I’m delighted to be part of the launch celebrations for The Girls Next Door by Mel Sherratt. The Girls Next Door was published by Bookouture on 27th October 2016 and is available for purchase in e-book here.
The Girls Next Door
One warm spring evening, five teenagers meet in a local park. Only four will come out alive.
Six months after the stabbing of sixteen-year-old Deanna Barker, someone is coming after the teenagers of Stockleigh, as a spate of vicious assaults rocks this small community. Revenge for Deanna? Or something more?
Detective Eden Berrisford is locked into a race against time to catch the twisted individual behind the attacks – but when her own niece, Jess Mountford, goes missing, the case gets personal.
With the kidnapper threatening Jess’s life, can Eden bring back her niece to safety? Or will the people of Stockleigh be forced to mourn another daughter…?
My Review of The Girls Next Door
Katie feels under pressure to be Nathan’s so-called girlfriend, but events on the night she goes to meet him are going to rock her life and that of the whole community.
Good gracious. I know Mel Sharratt writes gritty, fast paced thrillers, but I really wasn’t expecting the break-neck speed of events in The Girls Next Door. Reading this book was somewhat akin to being on an aeroplane in turbulence. I felt jolted and my stomach dropped time after time and just when I though there might be a breather off we went again. The short chapter structure of the book also adds to this effect and although it took me a while to work out who was who with all the quick changes of character and scene to begin with, I soon had a real sense of who everyone was. Indeed I felt the cast of characters was highly realistic and reminded me very much of some people I used to teach in a very deprived area years ago. In fact, the depiction of those living in deprivation, and the various ways with which they deal with their situation, was extremely accurate.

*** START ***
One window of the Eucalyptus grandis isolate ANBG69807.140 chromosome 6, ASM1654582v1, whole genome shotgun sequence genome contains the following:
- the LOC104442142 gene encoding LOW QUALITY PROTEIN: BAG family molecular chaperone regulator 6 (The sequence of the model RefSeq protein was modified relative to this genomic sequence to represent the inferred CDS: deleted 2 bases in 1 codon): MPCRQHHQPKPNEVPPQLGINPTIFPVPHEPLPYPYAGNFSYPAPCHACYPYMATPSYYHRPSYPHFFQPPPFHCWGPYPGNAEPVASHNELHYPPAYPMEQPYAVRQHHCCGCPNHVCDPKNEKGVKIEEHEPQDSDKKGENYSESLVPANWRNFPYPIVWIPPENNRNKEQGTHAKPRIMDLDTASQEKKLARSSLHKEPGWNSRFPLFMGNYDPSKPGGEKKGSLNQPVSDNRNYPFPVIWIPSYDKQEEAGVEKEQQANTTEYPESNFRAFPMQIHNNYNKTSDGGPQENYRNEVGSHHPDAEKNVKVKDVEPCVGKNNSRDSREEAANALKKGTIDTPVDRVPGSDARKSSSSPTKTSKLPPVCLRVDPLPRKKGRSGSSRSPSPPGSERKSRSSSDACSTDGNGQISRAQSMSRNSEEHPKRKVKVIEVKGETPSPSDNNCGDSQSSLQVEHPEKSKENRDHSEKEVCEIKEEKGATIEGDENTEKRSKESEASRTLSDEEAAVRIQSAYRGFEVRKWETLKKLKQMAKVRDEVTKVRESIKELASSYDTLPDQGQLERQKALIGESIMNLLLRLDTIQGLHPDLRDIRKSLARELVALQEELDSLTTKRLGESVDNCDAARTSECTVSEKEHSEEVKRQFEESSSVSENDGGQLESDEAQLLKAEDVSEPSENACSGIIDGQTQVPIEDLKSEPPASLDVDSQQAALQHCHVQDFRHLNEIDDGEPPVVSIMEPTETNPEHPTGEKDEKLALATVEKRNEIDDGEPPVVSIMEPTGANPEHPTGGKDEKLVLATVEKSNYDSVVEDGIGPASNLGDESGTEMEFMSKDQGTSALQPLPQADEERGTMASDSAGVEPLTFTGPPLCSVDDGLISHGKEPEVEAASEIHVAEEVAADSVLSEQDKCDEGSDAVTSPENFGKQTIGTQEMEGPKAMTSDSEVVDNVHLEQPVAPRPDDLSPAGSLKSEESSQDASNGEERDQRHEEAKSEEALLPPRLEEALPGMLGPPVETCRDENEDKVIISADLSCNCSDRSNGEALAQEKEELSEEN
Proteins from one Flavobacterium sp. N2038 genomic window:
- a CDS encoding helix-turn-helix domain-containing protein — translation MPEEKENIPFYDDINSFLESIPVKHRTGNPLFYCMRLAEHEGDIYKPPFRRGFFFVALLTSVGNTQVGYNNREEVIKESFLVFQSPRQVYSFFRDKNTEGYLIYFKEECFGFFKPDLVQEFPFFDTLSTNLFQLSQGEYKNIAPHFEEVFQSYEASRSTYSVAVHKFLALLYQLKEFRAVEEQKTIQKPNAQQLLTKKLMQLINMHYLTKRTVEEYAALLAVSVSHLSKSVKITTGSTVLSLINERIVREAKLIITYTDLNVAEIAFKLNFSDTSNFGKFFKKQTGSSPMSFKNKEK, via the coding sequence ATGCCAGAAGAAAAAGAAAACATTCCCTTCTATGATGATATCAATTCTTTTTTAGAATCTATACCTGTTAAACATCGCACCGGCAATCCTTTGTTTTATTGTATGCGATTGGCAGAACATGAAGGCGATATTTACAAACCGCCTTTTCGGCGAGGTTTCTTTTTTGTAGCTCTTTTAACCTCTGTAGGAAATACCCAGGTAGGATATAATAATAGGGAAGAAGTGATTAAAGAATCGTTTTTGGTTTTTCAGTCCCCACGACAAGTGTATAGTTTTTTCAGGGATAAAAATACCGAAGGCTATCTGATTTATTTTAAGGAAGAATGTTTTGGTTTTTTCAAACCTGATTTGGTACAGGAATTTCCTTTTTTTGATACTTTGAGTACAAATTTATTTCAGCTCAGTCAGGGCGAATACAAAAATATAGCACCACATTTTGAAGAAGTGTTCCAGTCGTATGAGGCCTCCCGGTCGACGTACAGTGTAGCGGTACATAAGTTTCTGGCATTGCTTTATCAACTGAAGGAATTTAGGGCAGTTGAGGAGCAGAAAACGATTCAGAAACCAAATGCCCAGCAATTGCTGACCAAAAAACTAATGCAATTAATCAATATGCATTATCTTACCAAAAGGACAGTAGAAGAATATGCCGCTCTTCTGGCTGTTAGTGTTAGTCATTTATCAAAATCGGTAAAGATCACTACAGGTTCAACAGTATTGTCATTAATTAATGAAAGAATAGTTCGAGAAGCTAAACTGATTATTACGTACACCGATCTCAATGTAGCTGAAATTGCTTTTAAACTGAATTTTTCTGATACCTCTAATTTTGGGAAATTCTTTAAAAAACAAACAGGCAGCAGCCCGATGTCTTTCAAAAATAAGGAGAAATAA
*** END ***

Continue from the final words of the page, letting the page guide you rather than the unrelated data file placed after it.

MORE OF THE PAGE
I really enjoyed the interconnectedness of the plot and had to admire Mel Sherratt’s skill in keeping all the various threads so cleanly and clearly defined, whilst simultaneously so well drawn together and linked through the various characters.
What I hadn’t expected alongside the thriller pace was the underpinning theme of mental heath and how we are affected by grief and guilt. I thought Mel Sherratt handled these elements sensitively without detracting from the breakneck plot.
The Girls Next Door is a highly entertaining, fast paced and exciting read and I’m sure this book is going to be a huge hit with crime fans everywhere. I’m really looking forward to reading more about Eden in the future.
About Mel Sherratt
Mel writes gritty crime dramas, psychological suspense and fiction with a punch – or grit-lit, as she calls it. Shortlisted for the prestigious CWA (Crime Writer’s Association) Dagger in Library Award 2014, Mel’s inspiration comes from authors such as Martina Cole, Lynda la Plante, Mandasue Heller and Elizabeth Haynes. Since 2012, all eight of her crime novels have been bestsellers, each one climbing into the kindle UK top 20 and she has had several number ones. Mel has also had numerous Kindle All-star awards, for best read author and best titles.
Mel also writes contemporary fiction under the name of Marcie Steele – Stirred with Love was published in September 2015, The Little Market Stall of Hope and Heartbreak in December 2015 and The Second Chance Shoe Shop in April 2016.
(You can read my review of The Second Chance Shoe Shop here.)
Mel lives in Stoke-on-Trent, Staffordshire, with my husband and terrier, Dexter (named after the TV serial killer) and makes liberal use of her hometown as a backdrop for some of her books.
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